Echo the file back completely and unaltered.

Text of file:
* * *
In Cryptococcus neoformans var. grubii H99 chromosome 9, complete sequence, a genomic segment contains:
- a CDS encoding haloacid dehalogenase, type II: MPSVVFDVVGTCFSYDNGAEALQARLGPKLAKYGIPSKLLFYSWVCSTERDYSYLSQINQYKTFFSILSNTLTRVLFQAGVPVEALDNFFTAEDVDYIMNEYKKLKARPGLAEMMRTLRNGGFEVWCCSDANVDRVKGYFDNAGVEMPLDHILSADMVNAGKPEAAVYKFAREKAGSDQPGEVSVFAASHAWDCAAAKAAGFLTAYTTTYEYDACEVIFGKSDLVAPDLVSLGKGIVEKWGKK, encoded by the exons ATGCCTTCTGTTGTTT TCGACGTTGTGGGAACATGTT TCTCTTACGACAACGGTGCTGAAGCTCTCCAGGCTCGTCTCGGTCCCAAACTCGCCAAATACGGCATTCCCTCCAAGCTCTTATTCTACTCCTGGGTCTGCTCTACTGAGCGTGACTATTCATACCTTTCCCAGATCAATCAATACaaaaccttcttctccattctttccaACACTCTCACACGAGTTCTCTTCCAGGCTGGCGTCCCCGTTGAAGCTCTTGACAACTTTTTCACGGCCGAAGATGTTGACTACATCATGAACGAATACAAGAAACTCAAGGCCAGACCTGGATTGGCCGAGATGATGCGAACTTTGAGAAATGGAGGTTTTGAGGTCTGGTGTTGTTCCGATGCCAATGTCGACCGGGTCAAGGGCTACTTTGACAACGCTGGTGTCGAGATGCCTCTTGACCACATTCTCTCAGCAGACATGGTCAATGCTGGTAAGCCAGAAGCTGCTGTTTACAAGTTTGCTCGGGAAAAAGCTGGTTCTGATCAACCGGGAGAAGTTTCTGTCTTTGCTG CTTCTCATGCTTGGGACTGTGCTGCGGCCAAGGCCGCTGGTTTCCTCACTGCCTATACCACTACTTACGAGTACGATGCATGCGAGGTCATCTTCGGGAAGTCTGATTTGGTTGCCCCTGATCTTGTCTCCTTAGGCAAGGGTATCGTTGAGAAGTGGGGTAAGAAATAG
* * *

In Cryptococcus neoformans var. grubii H99 chromosome 9, complete sequence, a genomic segment contains:
- a CDS encoding haloacid dehalogenase, type II: MPSVVFDVVGTCFSYDNGAEALQARLGPKLAKYGIPSKLLFYSWVCSTERDYSYLSQINQYKTFFSILSNTLTRVLFQAGVPVEALDNFFTAEDVDYIMNEYKKLKARPGLAEMMRTLRNGGFEVWCCSDANVDRVKGYFDNAGVEMPLDHILSADMVNAGKPEAAVYKFAREKAGSDQPGEVSVFAASHAWDCAAAKAAGFLTAYTTTYEYDACEVIFGKSDLVAPDLVSLGKGIVEKWGKK, encoded by the exons ATGCCTTCTGTTGTTT TCGACGTTGTGGGAACATGTT TCTCTTACGACAACGGTGCTGAAGCTCTCCAGGCTCGTCTCGGTCCCAAACTCGCCAAATACGGCATTCCCTCCAAGCTCTTATTCTACTCCTGGGTCTGCTCTACTGAGCGTGACTATTCATACCTTTCCCAGATCAATCAATACaaaaccttcttctccattctttccaACACTCTCACACGAGTTCTCTTCCAGGCTGGCGTCCCCGTTGAAGCTCTTGACAACTTTTTCACGGCCGAAGATGTTGACTACATCATGAACGAATACAAGAAACTCAAGGCCAGACCTGGATTGGCCGAGATGATGCGAACTTTGAGAAATGGAGGTTTTGAGGTCTGGTGTTGTTCCGATGCCAATGTCGACCGGGTCAAGGGCTACTTTGACAACGCTGGTGTCGAGATGCCTCTTGACCACATTCTCTCAGCAGACATGGTCAATGCTGGTAAGCCAGAAGCTGCTGTTTACAAGTTTGCTCGGGAAAAAGCTGGTTCTGATCAACCGGGAGAAGTTTCTGTCTTTGCTG CTTCTCATGCTTGGGACTGTGCTGCGGCCAAGGCCGCTGGTTTCCTCACTGCCTATACCACTACTTACGAGTACGATGCATGCGAGGTCATCTTCGGGAAGTCTGATTTGGTTGCCCCTGATCTTGTCTCCTTAGGCAAGGGTATCGTTGAGAAGTGGGGTAAGAAATAG